ENCOUNTER WITH EL CAP (February 1969)
Larry Hamilton, May 2001
Writing in four voices, Royal Robbins composed an unforgettable account of his 1969 first ascent of Tis-sa-ack on Half Dome (Ascent 1970). Robbins' partner and antagonist on the final push was Don Peterson, "a young Coloradan, hot as a firecracker, hot as a bloody branding iron" (Robbins in AAJ 1970:7). Peterson burns with dark energy in Robbins' Tis-sa-ack stories. I read both articles avidly, as I did all Royal's work in those days. From a much humbler ascent, I had a Don Peterson story of my own.
On a February weekend in 1969, eight months before Tis-sa-ack was climbed, some college friends and I made the long drive from Santa Barbara to Yosemite with no particular plans. We arrived to find the Valley digging out from a winter storm. Climbing looked out of the question, as we set our tents atop deep snow in Camp 4. At first the campground seemed deserted, but one resident soon came to light. Don Peterson had been living comfortably in the dry and heated camp bathroom. He introduced himself as a graduate student, with a research grant to study "the ecology of large granite walls." He told stories about his attempts on El Cap, gripping adventures featuring climbers and pitches that were legendary to us. Our own climbing experiences had been rarely above 5.6, often in epic bad style, and never on big walls. We listened in awe. Then Don asked if we wanted to go climbing.
My friends stood back, but I jumped at his offer. In short order, Don and I were racking for the first few leads of The Nose ("My favorite stone," he said) on the theory that this was most snow-free route in the Valley. It might well have been. Don led off, nailing quickly up the initial long pitch. I tried to feign competence as I followed on belay (we had no Jumars), and was most of the way up when all hell broke loose. Although the climb itself was dry, we had failed to notice that the summit slopes 3,000 feet above us held tons of ice. Warmed by the sun, a huge section of ice split off loudly and began crashing down the face in an inescapable curtain, hundreds of yards wide. I later calculated that it must have taken at least 15 seconds for the falling ice to reach us. All that time we stared up at our doom, while staked to the shelterless wall. At the last second I looked down and covered my head. But the slab just above us was a few degrees less steep than where we were. Ice-refrigerators, ice-boxcars hit that slab and catapulted into space, to pass with a thrashing roar behind our backs as we cringed against the rock. This terror continued for what seemed a long time. Then it stopped. The sun was still shining, and we were unhurt.
"Do you want to go down?" Don asked me. Damn, I thought. If he doesn't then I won't either. I said no. Maybe Don thought likewise. Telling each other that all the ice had now fallen, we decided to continue with our climb. Don raced up the second pitch, and I began cleaning. I was halfway to his belay when it all happened again. With more cannonfire cracks from the summit, a new avalanche of ice blocks began its slow-motion descent. This time, we were on the slab that had taken impacts and protected us before. But there was a more important difference for me: I was near a small roof. I slammed a carabiner into a piton below the overhang, and swung across to cower under the only cover around. With ice thundering towards us, Don thought I had fallen and was now held only by his waist belay. "Get your weight off the rope!" he screamed. Hanging from the pin I yelled back, "I'm off, let it go!" But he could not hear me. I was safe from direct hits under the roof, though we both knew the rope might get cut to pieces. Don was in a worse position with no shelter at all, the avalanche above and an apparently fallen partner below. In an heroic effort he kept the belay rope clenched in one hand, while using the other to hold a pack over his head. Great chunks of ice smashed around him as smaller ones hit, batting him off his ledge to spin about on the anchors, still gripping the belay rope to me. Minutes later, the icefall had passed. It left Don bruised, and me shaken. For the second time in two hours, we'd been luckier than we deserved. There was no longer any question about wanting to go down. As fast as possible we rapped off, and ran out through the wreckage of ice blocks that now littered the wall's base.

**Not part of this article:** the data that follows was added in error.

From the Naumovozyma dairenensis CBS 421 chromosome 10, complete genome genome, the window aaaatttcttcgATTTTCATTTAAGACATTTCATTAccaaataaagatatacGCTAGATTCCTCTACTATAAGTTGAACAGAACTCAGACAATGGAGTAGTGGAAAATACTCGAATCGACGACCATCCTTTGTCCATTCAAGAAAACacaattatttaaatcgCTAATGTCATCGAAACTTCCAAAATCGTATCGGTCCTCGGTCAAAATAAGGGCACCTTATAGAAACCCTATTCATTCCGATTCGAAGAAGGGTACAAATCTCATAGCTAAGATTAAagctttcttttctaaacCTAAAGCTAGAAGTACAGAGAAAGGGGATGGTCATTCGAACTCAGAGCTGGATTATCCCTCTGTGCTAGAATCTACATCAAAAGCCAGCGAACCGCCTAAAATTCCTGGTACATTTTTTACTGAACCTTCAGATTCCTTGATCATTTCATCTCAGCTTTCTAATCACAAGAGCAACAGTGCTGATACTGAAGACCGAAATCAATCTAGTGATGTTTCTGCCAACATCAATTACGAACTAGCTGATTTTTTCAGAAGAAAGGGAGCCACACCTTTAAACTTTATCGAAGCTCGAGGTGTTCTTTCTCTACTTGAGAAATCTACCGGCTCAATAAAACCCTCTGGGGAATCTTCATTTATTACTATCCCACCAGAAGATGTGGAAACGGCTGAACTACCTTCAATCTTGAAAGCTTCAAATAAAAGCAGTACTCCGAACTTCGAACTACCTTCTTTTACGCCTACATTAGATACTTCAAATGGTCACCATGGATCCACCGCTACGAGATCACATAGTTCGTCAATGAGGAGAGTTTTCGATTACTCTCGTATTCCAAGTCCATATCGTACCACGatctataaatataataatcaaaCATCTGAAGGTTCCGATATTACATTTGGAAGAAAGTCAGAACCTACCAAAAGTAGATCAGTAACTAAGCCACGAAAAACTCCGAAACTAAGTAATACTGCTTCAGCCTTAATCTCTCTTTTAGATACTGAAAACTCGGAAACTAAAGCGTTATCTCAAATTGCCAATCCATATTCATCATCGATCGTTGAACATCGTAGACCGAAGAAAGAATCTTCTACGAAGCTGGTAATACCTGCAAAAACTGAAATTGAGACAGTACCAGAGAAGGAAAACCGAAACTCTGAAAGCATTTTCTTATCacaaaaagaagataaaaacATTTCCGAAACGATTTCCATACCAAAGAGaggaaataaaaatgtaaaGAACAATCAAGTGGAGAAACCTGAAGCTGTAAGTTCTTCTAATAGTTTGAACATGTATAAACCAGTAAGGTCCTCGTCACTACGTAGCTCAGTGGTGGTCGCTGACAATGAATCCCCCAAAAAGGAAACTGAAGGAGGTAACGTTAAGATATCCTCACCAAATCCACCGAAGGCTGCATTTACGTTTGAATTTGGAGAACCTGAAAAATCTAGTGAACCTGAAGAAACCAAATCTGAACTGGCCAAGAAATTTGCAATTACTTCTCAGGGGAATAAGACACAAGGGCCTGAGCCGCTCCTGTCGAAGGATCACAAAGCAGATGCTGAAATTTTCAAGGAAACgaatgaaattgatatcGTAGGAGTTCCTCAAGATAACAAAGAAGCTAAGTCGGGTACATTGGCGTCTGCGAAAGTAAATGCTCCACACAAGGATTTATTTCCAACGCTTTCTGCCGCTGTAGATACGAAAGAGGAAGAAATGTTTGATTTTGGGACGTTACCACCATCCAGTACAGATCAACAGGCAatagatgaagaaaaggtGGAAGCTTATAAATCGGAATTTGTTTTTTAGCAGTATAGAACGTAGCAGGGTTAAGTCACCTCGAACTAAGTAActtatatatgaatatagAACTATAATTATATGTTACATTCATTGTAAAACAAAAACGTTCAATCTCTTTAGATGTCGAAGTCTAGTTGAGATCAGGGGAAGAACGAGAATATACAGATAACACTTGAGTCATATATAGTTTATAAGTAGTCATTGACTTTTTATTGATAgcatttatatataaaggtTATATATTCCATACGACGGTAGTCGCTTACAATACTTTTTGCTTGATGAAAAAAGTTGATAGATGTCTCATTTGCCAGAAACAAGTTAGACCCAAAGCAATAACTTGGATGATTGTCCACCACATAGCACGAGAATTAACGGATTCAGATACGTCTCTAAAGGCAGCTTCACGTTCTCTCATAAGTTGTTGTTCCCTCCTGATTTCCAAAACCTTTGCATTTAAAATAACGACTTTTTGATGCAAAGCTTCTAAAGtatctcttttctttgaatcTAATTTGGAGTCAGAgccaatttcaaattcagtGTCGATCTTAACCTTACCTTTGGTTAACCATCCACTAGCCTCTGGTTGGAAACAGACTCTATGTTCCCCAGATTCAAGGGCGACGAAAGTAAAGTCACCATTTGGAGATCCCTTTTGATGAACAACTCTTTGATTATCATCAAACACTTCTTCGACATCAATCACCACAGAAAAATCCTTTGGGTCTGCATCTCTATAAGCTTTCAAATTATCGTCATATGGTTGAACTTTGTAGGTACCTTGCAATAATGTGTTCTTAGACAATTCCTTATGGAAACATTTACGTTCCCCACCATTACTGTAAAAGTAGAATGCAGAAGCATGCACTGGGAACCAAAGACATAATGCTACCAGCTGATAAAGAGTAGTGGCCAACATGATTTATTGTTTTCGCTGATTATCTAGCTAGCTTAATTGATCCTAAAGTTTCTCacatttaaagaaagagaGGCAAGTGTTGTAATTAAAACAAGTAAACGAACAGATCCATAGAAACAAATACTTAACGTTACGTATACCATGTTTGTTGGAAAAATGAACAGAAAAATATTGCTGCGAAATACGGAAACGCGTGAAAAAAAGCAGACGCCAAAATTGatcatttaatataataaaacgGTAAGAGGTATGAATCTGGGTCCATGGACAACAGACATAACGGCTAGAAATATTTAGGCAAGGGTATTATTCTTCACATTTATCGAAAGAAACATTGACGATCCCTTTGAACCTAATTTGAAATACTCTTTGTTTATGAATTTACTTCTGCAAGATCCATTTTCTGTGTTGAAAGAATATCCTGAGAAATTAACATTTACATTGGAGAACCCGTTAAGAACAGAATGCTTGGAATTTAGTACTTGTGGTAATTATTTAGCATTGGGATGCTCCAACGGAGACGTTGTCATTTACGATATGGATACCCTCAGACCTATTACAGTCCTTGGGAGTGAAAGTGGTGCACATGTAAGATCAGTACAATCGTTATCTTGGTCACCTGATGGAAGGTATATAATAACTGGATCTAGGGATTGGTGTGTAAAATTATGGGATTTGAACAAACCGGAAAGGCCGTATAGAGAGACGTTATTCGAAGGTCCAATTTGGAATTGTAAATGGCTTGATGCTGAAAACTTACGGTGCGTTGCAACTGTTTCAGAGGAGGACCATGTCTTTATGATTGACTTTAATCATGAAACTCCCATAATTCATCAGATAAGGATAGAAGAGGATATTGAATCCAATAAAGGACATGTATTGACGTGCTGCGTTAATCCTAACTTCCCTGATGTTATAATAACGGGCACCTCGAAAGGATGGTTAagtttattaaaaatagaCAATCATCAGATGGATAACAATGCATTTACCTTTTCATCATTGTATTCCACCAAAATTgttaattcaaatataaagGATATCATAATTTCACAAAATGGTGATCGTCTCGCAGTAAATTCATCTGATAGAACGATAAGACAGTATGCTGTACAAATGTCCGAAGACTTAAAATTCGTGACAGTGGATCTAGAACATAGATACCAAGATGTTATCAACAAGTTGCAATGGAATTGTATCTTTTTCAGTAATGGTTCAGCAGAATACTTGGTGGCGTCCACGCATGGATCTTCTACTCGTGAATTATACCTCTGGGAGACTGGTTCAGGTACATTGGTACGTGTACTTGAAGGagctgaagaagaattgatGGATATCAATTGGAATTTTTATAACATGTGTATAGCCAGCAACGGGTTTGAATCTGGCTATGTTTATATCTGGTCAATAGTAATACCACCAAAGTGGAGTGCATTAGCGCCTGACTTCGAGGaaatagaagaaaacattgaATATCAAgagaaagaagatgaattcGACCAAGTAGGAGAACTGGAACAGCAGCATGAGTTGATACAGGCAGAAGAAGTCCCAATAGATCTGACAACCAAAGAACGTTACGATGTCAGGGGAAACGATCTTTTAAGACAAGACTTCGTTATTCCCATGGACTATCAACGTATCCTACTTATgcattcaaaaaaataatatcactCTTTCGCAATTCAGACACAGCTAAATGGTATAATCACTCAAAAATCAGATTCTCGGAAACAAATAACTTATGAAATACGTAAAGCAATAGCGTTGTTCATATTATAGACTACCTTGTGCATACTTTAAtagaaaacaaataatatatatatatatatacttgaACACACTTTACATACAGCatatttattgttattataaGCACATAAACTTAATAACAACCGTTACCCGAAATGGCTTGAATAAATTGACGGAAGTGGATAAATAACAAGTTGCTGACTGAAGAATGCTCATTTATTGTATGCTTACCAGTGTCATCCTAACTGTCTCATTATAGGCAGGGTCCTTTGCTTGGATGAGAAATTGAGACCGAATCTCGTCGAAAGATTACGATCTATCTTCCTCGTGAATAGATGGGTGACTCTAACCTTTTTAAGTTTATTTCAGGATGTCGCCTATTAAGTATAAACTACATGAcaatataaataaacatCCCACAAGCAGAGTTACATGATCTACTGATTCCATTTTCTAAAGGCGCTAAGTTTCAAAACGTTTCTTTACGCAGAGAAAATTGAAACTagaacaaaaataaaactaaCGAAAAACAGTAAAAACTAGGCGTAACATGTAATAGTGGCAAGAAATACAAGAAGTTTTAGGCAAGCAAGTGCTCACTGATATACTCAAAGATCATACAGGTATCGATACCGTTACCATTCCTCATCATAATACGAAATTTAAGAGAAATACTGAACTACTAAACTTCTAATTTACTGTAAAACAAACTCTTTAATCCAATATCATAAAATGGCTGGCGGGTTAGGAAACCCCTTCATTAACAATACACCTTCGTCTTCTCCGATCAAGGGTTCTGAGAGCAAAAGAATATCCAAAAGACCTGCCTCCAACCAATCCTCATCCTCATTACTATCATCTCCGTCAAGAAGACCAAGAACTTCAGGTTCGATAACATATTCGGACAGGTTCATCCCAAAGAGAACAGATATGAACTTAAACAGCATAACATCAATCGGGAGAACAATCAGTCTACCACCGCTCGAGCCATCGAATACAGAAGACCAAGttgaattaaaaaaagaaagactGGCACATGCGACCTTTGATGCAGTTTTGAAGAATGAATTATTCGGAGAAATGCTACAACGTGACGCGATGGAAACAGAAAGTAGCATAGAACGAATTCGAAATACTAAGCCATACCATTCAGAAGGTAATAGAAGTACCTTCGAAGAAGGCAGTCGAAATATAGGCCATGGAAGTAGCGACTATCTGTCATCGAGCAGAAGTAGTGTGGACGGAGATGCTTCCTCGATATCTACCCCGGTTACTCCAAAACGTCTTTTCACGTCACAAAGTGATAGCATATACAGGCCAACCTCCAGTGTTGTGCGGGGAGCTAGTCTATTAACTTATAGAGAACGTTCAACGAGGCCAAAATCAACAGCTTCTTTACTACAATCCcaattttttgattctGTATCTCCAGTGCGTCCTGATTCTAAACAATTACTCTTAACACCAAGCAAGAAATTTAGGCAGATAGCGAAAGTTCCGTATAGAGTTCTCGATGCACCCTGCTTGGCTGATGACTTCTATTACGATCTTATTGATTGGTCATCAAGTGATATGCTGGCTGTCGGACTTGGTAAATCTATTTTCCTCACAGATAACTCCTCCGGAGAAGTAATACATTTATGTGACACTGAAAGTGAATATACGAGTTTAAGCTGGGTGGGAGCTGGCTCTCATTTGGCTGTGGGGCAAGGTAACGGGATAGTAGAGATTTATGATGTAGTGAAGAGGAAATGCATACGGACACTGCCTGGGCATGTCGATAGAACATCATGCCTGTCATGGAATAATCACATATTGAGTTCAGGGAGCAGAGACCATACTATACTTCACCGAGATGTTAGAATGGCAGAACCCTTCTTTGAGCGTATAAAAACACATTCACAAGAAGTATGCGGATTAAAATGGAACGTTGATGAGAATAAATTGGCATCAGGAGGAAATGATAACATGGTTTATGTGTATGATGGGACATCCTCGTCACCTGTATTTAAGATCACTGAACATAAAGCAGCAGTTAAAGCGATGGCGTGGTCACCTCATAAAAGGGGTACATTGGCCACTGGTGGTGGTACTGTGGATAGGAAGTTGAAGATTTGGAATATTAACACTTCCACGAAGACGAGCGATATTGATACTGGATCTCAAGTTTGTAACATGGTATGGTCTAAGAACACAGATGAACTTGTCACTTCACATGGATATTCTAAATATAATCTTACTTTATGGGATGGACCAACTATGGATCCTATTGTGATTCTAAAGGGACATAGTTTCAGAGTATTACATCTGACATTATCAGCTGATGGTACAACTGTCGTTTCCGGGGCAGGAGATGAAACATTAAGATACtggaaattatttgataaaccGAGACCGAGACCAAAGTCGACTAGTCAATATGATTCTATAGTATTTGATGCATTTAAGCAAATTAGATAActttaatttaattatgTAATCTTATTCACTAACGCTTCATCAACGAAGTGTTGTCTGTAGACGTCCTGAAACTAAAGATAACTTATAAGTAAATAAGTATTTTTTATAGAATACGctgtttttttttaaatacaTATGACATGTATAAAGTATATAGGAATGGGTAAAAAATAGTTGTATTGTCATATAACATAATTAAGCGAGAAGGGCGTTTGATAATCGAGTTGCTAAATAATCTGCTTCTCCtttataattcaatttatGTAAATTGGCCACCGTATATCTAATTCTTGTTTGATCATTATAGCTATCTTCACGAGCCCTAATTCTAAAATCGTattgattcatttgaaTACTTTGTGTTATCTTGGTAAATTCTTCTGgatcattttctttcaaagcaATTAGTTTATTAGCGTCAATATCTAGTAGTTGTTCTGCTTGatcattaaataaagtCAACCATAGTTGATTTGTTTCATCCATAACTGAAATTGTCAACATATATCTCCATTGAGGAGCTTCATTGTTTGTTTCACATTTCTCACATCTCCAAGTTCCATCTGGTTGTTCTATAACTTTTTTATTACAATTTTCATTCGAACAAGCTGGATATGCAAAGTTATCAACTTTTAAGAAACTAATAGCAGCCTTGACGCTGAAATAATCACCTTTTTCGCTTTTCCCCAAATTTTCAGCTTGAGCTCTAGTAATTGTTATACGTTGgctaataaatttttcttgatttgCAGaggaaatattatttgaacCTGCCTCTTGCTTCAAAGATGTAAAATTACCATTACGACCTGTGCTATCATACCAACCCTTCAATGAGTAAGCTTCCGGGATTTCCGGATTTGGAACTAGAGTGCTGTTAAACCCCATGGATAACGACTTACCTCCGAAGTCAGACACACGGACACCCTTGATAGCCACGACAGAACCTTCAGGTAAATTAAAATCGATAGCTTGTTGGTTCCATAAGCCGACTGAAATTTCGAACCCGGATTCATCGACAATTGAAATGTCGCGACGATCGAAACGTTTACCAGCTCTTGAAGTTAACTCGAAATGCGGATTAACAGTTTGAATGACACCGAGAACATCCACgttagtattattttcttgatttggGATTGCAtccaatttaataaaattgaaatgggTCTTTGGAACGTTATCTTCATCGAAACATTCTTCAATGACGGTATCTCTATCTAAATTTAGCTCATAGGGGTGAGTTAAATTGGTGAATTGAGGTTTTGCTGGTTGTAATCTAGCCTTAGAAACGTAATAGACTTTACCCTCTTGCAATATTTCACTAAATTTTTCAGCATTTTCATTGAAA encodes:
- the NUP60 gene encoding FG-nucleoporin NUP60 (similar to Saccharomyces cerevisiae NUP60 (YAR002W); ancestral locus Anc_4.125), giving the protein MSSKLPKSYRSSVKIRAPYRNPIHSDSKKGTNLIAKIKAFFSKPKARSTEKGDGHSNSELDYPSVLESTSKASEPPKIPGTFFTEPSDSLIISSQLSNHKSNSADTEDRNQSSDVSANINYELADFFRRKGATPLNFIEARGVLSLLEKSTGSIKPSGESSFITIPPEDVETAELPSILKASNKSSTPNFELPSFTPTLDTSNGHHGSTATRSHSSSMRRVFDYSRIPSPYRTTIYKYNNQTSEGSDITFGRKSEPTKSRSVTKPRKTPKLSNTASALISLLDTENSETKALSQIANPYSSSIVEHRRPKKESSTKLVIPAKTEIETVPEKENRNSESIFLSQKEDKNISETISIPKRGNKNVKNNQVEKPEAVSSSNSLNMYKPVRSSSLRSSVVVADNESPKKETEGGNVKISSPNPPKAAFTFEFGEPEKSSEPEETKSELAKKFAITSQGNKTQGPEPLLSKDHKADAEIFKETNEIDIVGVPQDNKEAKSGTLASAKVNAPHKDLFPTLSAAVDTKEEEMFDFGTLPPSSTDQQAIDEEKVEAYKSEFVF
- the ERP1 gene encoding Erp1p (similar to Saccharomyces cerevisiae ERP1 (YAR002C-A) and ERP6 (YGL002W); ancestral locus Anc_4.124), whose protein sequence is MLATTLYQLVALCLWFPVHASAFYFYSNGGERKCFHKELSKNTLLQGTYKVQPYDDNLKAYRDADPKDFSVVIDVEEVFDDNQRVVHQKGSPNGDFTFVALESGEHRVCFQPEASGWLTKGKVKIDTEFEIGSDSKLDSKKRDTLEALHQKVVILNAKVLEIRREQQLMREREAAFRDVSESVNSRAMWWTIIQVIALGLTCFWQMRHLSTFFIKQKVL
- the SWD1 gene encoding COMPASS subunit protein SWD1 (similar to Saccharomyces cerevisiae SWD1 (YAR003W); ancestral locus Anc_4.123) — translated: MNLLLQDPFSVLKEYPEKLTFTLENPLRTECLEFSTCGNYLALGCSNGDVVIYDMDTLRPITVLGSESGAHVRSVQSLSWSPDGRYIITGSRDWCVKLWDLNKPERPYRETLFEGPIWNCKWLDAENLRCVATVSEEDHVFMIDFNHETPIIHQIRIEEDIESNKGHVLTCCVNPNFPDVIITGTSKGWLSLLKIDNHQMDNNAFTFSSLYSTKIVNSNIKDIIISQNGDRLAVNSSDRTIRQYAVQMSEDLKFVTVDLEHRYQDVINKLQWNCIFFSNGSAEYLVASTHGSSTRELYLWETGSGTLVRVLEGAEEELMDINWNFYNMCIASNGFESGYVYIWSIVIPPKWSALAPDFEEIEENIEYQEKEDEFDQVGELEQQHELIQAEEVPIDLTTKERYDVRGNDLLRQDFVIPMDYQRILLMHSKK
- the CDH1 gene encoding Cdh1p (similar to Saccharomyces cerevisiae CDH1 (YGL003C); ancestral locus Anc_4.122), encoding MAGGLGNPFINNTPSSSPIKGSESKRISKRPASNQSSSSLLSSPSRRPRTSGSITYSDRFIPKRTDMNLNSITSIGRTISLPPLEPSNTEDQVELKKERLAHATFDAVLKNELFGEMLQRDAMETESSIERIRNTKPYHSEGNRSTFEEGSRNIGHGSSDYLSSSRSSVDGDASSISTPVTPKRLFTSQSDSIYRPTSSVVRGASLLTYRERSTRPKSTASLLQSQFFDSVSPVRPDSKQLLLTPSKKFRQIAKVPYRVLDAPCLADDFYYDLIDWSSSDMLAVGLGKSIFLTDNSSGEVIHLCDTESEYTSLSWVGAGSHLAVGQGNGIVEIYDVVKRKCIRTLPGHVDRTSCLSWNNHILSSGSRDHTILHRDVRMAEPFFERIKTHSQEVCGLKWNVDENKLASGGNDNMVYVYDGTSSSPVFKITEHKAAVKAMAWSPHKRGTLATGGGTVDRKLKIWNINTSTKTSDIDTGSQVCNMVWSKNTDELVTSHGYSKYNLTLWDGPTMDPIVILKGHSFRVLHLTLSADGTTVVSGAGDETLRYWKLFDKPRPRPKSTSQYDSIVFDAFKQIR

I always thought myself careful. But in the ace/rookie roles that Don and I inhabited that day, we both acted stupider than either would have done alone. The episode became a wild story as I told it to my friends. Privately, I found its lesson disturbing. I had learned first-hand about the thoughtless ease with which we can sometimes bet our lives, and then too late see the irreversible mistake. That knowledge grew more haunting years later, as my son neared a similar age. He began seeking out his own adventures with the same untried self-assurance that he could sense trouble coming, and dodge it. Whether harrowing experiences resulted, he has not yet told me. Perhaps he was wiser. But if not, then I hope that thirty years from now, when the dangers are safely remote, he'll write some of them down for his children.
Newcomers in the Valley, February 1969
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